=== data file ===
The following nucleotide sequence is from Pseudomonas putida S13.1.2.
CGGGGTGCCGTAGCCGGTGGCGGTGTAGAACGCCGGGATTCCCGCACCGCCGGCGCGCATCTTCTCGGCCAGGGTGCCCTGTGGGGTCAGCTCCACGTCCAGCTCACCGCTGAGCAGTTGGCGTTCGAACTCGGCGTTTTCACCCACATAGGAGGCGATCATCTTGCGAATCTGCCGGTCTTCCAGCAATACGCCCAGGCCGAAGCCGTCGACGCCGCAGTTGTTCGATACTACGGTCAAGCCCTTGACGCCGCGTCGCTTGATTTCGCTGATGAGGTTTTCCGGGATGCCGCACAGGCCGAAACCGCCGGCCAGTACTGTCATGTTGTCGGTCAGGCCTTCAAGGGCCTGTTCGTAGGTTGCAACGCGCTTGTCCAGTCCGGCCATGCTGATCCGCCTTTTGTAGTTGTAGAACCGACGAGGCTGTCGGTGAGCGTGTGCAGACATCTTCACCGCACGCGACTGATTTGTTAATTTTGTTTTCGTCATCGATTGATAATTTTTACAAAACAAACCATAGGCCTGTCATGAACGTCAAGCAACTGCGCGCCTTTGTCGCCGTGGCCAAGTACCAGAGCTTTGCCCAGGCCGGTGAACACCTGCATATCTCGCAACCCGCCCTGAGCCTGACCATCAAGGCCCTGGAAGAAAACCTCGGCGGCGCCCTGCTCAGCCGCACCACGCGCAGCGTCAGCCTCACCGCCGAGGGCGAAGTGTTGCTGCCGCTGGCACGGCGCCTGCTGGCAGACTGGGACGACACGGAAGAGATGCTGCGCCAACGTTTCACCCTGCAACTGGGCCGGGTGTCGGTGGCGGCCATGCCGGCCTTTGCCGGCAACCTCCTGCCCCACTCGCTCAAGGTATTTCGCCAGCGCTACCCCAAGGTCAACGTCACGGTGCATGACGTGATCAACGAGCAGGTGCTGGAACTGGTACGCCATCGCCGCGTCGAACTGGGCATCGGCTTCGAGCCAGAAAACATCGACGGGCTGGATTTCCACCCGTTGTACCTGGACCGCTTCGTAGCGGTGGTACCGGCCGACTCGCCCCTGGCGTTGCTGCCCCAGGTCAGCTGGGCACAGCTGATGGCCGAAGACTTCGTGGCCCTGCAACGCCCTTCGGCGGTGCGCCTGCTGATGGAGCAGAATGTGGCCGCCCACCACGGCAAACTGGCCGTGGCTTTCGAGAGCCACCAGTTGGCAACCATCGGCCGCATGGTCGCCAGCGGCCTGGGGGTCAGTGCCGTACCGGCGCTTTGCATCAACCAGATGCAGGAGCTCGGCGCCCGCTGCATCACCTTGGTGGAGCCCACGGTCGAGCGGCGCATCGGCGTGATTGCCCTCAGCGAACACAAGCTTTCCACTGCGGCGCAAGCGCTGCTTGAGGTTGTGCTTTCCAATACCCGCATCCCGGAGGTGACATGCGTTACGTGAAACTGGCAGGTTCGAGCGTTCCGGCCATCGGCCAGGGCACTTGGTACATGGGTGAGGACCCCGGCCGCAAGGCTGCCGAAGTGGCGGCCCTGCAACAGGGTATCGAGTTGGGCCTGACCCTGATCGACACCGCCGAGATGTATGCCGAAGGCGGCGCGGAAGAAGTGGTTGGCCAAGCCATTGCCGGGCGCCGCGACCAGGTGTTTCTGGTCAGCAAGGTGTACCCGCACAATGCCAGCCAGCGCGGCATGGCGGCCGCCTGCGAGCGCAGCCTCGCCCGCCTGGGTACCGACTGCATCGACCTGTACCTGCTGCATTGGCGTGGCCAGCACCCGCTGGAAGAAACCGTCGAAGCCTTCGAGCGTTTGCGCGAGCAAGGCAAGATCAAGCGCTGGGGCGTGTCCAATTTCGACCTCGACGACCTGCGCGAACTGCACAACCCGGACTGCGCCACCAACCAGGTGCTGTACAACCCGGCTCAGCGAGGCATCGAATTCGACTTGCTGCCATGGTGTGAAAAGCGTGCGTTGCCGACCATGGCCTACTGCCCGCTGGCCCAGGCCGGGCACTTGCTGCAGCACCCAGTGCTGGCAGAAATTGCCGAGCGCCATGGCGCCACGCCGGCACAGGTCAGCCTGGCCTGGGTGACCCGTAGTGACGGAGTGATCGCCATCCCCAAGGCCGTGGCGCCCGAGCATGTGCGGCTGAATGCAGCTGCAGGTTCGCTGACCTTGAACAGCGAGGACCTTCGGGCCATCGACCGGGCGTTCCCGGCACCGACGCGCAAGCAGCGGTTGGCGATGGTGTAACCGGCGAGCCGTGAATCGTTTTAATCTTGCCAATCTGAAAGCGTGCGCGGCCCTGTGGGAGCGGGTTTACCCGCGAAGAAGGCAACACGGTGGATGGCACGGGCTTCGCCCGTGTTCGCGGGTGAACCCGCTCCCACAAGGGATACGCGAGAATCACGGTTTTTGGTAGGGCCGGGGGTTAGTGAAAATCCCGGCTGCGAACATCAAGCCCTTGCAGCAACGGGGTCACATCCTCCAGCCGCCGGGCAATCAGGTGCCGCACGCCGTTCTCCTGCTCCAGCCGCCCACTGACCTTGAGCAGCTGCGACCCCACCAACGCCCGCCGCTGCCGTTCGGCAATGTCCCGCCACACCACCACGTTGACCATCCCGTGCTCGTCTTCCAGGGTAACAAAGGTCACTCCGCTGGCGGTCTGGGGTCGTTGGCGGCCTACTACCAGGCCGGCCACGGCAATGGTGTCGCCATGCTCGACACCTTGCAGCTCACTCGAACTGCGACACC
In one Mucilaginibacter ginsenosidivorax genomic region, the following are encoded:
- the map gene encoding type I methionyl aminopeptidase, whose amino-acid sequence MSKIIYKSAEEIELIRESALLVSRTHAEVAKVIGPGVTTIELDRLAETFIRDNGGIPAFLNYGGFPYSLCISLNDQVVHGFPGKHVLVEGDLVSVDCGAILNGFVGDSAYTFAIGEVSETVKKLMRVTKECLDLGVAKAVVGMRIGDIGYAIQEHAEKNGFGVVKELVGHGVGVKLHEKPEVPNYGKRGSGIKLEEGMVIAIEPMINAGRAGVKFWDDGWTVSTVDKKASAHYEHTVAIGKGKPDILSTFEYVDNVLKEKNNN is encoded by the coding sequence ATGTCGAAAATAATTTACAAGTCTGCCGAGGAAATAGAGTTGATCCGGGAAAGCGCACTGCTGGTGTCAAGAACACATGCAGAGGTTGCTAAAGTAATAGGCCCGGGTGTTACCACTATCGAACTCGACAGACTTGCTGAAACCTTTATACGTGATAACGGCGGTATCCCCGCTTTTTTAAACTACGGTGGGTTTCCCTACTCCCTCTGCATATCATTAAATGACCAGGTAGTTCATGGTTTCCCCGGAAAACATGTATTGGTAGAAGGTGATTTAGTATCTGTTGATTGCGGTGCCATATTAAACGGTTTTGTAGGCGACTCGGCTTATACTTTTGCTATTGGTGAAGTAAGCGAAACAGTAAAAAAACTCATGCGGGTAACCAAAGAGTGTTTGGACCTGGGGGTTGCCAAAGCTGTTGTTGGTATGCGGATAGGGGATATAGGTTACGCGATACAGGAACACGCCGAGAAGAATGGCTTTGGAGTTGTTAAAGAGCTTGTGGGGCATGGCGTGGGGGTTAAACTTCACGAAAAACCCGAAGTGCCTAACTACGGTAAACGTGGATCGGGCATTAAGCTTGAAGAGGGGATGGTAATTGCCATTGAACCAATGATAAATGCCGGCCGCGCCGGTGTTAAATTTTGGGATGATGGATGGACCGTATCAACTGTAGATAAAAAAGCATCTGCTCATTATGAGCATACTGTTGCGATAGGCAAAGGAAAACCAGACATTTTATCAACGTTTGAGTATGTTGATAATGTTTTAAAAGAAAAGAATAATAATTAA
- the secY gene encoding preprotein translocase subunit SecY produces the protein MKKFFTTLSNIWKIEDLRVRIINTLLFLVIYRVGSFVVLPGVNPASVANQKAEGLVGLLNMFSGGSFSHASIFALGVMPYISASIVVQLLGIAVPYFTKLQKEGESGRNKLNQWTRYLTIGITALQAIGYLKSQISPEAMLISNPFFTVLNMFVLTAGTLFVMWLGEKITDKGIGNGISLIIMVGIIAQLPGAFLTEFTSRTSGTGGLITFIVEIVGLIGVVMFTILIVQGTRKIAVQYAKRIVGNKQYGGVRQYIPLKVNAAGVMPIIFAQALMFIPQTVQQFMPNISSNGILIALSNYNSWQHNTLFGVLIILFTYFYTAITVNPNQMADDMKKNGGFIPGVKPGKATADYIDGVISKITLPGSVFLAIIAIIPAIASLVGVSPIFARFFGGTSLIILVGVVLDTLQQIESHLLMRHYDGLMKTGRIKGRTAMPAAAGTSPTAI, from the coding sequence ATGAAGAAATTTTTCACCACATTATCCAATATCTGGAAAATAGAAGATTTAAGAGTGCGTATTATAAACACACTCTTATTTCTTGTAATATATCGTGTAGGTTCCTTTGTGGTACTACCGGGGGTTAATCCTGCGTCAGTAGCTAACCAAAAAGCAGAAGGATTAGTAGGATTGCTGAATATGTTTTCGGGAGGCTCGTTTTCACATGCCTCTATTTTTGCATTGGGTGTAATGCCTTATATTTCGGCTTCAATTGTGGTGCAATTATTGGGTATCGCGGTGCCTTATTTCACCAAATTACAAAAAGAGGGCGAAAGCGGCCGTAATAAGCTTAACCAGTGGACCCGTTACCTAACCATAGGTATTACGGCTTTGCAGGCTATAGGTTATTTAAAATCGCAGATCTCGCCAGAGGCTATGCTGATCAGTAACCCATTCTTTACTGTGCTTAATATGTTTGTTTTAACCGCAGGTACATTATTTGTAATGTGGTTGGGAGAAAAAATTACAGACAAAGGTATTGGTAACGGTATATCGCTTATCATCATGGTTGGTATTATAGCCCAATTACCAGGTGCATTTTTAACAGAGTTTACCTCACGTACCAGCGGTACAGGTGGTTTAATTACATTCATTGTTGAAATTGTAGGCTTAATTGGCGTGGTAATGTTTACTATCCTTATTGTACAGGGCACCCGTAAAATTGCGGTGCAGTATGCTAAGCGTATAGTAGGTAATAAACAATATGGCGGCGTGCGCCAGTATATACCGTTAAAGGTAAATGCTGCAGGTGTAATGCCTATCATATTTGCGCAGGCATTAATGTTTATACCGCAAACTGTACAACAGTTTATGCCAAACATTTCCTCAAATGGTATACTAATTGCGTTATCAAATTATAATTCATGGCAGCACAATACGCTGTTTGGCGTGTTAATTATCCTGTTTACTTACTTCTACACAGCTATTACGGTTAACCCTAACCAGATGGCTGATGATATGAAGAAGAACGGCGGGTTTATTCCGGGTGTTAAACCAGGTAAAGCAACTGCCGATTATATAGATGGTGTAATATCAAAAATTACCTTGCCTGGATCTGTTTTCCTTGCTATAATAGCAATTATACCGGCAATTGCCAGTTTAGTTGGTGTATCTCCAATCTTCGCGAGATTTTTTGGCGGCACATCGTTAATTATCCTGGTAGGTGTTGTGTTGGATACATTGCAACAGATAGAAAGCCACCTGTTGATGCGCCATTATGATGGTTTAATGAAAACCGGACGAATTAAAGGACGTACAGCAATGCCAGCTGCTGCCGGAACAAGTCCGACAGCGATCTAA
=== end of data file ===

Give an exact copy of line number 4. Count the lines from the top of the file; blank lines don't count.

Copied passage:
- the map gene encoding type I methionyl aminopeptidase, whose amino-acid sequence MSKIIYKSAEEIELIRESALLVSRTHAEVAKVIGPGVTTIELDRLAETFIRDNGGIPAFLNYGGFPYSLCISLNDQVVHGFPGKHVLVEGDLVSVDCGAILNGFVGDSAYTFAIGEVSETVKKLMRVTKECLDLGVAKAVVGMRIGDIGYAIQEHAEKNGFGVVKELVGHGVGVKLHEKPEVPNYGKRGSGIKLEEGMVIAIEPMINAGRAGVKFWDDGWTVSTVDKKASAHYEHTVAIGKGKPDILSTFEYVDNVLKEKNNN is encoded by the coding sequence ATGTCGAAAATAATTTACAAGTCTGCCGAGGAAATAGAGTTGATCCGGGAAAGCGCACTGCTGGTGTCAAGAACACATGCAGAGGTTGCTAAAGTAATAGGCCCGGGTGTTACCACTATCGAACTCGACAGACTTGCTGAAACCTTTATACGTGATAACGGCGGTATCCCCGCTTTTTTAAACTACGGTGGGTTTCCCTACTCCCTCTGCATATCATTAAATGACCAGGTAGTTCATGGTTTCCCCGGAAAACATGTATTGGTAGAAGGTGATTTAGTATCTGTTGATTGCGGTGCCATATTAAACGGTTTTGTAGGCGACTCGGCTTATACTTTTGCTATTGGTGAAGTAAGCGAAACAGTAAAAAAACTCATGCGGGTAACCAAAGAGTGTTTGGACCTGGGGGTTGCCAAAGCTGTTGTTGGTATGCGGATAGGGGATATAGGTTACGCGATACAGGAACACGCCGAGAAGAATGGCTTTGGAGTTGTTAAAGAGCTTGTGGGGCATGGCGTGGGGGTTAAACTTCACGAAAAACCCGAAGTGCCTAACTACGGTAAACGTGGATCGGGCATTAAGCTTGAAGAGGGGATGGTAATTGCCATTGAACCAATGATAAATGCCGGCCGCGCCGGTGTTAAATTTTGGGATGATGGATGGACCGTATCAACTGTAGATAAAAAAGCATCTGCTCATTATGAGCATACTGTTGCGATAGGCAAAGGAAAACCAGACATTTTATCAACGTTTGAGTATGTTGATAATGTTTTAAAAGAAAAGAATAATAATTAA